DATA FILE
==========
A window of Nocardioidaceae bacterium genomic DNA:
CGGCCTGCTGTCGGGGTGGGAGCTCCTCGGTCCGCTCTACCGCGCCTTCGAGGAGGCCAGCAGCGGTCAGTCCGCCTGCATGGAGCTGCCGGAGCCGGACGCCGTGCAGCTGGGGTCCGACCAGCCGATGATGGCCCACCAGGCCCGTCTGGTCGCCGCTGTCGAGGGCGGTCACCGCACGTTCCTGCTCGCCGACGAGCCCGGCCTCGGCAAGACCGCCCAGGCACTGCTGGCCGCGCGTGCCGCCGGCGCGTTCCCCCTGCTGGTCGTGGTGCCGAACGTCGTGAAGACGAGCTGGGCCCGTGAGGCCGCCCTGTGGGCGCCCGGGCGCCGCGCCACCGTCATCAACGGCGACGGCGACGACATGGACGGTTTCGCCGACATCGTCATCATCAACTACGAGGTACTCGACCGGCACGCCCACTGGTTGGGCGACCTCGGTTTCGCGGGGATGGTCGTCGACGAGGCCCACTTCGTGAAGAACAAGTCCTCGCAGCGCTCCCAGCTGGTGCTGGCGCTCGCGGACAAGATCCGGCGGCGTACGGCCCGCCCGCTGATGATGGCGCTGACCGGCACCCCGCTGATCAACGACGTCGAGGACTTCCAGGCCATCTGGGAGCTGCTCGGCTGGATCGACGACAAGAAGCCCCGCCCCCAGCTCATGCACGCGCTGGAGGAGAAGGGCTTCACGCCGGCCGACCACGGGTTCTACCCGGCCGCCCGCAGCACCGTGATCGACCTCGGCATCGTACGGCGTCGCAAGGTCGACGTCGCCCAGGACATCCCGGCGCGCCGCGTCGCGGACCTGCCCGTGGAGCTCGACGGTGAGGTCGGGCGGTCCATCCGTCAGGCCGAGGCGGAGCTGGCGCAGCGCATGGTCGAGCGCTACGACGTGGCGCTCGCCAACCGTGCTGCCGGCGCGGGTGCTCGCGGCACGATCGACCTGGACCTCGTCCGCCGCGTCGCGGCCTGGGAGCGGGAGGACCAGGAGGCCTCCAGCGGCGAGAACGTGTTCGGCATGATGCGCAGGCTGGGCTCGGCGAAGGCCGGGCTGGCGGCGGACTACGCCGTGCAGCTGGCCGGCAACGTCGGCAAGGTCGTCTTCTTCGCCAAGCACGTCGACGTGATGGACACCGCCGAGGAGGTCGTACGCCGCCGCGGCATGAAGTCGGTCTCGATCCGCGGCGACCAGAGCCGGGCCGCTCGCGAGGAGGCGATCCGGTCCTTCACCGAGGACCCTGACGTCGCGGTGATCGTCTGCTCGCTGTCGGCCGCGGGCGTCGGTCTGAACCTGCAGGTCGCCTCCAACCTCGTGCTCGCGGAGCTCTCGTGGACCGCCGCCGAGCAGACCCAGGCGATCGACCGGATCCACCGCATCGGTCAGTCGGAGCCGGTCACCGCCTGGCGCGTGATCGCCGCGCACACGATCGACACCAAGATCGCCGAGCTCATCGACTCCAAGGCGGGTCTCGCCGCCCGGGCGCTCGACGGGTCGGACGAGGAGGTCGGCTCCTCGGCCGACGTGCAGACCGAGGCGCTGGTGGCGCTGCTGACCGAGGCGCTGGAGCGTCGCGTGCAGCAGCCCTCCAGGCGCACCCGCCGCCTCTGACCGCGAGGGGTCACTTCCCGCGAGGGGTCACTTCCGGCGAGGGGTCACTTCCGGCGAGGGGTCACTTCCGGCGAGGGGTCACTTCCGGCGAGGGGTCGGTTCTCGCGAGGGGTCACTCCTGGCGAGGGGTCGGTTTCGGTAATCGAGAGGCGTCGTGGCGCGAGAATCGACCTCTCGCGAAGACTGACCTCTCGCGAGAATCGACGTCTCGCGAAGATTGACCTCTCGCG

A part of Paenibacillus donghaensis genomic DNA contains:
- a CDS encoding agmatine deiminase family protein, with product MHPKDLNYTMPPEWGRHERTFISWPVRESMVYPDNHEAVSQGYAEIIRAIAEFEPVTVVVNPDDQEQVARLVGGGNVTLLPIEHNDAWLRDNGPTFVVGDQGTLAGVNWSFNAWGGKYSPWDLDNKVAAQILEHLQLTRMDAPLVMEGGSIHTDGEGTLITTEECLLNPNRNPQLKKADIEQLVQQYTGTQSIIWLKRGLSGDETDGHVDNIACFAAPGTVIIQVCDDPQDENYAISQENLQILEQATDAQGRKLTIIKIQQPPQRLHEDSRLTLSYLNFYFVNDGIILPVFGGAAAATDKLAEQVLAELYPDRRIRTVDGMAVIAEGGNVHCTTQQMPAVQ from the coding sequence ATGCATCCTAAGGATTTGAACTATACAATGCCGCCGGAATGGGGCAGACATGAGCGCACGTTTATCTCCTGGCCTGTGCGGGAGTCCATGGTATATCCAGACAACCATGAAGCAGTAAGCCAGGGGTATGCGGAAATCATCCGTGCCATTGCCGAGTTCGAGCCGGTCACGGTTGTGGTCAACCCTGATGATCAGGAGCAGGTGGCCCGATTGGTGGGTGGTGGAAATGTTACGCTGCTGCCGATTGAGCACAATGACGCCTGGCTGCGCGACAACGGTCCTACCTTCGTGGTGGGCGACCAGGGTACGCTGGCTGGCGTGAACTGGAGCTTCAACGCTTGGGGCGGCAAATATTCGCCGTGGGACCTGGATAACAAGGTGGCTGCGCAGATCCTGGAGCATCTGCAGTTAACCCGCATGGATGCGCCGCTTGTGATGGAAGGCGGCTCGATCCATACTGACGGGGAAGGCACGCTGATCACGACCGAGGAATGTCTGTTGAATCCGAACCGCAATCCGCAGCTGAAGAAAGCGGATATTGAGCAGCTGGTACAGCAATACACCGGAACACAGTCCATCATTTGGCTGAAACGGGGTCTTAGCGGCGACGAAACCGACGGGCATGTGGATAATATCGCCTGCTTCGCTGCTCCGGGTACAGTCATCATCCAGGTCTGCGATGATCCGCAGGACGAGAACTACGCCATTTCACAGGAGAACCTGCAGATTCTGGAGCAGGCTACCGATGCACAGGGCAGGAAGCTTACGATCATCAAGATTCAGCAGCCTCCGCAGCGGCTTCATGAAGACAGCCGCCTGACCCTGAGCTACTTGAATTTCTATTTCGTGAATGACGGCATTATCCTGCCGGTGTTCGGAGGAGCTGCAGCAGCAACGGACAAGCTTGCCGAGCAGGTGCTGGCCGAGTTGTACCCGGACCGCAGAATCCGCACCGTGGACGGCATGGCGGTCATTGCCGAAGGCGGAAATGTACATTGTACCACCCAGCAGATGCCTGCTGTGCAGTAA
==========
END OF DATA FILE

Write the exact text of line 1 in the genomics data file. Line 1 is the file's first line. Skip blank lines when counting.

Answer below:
A window of Nocardioidaceae bacterium genomic DNA: